Villagers and Heroes1)You can see a few more screenshots from Villagers and Heroes here in the gallery section.
Have you ever had a day where you knew you wanted to play a game but wasn’t sure which one? You knew none of the games you owned fit your mood so you go and browse the games on Steam and then suddenly you find that one game that sounds exactly what you’ve been looking for, only to go down and read the first few reviews, all of them negative, so you just skip on by. Well, that was me, several months and the game? Villagers and Heroes. You might be asking yourself “What changed?” and since you asked so nicely I’ll answer; Oregon pride.
I was watching a twitch stream broadcasting from an Indie Game Con in Eugene, Oregon and one of the segments was about Villagers and Heroes, it was a 15 minute segment and featured The writer from the makers of Villagers and Heroes, Mad Otter Games.2)A link to Mad Otter Games http://www.madottergames.com/ Partly because the game was made in Oregon and partly because it still looked interesting to me, I went back and downloaded it from steam.
Villagers and Heroes3)A link to the Villagers and Heroes webpage http://www.madottergames.com/ is a free to play MMO and as the name suggests it features both villagers and heroes. The main draw is a rather diverse crafting system. Every character can learn and master every crafting and gathering skill and there are a lot. On top of that you can have your own house and even start your own village, but I’m getting a head of myself.
When I first started the game it took an abnormally long time to load, it was not a promising start but at least there was a start. The character creation was fairly detailed, which is a standard for most modern MMOs, however their approach was a bit different. You had the normal character model details, but they added different postures and attitudes you could pick. There are four basic classes and each class was further broken down into two build types which determined starting gear. You then get to pick a region and a house. The house style you pick influences your character through different crafting bonuses. As you might expect you can change your house later. For each choice you make it creates a character background which you can read. An idea that I thought was pretty nifty. It definitely helped make my character feel more connected to the game world.
Once finished I was taken to the starting area. I ran around, picked up some quests and situated myself in the story. The writing was engaging, wonderfully campy and concise. There was a perfect balance between keeping it short and keeping it interesting, which I don’t often see in games. Then there was the art style, I loved it. It was a lighter style of cell shading and the buildings had a very stylized medieval European feel. The starting town looked gorgeous and the capital cities’ castle was even better. Both the writing and the artistic style are things I rarely mention. The times I do talk about writing and the art styles it’s usually because it’s a bad thing and detracts from the game. In this case it greatly added to the appeal.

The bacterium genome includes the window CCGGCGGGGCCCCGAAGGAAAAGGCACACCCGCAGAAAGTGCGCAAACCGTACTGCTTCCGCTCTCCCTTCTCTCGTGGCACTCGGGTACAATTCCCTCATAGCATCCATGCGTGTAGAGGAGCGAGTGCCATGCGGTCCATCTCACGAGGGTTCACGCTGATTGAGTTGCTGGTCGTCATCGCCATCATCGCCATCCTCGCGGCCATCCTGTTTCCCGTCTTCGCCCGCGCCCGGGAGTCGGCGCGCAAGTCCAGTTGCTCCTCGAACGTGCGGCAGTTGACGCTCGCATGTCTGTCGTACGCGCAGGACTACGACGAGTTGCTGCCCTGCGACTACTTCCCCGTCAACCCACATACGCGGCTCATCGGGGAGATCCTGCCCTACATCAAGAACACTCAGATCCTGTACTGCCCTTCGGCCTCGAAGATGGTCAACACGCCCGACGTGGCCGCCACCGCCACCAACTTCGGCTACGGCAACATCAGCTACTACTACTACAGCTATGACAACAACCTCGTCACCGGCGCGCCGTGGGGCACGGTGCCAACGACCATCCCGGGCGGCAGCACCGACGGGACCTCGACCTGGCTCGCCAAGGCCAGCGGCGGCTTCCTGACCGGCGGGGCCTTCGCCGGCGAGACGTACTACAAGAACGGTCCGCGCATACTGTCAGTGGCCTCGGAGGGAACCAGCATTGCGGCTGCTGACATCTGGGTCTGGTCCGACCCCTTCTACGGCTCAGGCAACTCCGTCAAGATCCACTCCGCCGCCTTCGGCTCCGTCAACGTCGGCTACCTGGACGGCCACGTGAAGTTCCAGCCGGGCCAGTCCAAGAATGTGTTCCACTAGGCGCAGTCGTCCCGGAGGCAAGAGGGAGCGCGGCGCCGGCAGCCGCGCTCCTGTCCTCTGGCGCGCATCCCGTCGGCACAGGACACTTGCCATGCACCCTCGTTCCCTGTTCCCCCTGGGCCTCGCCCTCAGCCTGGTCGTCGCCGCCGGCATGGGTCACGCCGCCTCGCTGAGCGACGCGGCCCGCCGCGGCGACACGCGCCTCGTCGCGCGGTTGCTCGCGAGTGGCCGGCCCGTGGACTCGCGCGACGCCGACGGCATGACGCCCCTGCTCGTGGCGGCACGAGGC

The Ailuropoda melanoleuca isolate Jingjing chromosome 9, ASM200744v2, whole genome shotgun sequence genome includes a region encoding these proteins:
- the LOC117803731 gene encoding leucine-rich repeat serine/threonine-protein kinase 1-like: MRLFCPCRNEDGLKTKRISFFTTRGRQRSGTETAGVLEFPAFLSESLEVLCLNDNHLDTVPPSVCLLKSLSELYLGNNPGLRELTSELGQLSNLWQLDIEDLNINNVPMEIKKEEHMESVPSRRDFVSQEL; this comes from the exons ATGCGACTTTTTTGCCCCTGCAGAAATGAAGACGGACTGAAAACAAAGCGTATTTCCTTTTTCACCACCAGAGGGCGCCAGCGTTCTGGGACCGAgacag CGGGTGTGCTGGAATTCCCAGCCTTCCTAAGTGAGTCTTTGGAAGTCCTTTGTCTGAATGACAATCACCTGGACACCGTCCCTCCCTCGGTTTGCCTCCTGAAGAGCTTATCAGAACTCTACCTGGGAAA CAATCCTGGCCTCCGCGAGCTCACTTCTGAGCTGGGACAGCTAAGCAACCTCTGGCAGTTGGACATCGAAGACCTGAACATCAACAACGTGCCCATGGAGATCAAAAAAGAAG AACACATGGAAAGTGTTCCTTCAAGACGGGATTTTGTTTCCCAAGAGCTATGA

The combat it’s very basic. You get you’re a few class abilities, which are limited and you hit the monsters. The one area where it’s a bit different is your equipment. Equipment can give you special attacks or increase the level of your class abilities. This is where some of the crafting comes into play. If find a great new piece of armor with fantastic stats but the abilities don’t match your play style, you can take your old gear and merge it with the new gear adding the old abilities you want to keep. It was a very nice addition and one I I’d like to see in more mainstream games.
In most other games when they talk about villagers they’re about NPCs however in Villagers and Heroes you’re also a villager. If you wanted you could focus just on being a productive member of a village and the community in general and ignore most of the combat. I wouldn’t suggest that as you’d miss some pretty interesting storylines but it could be done.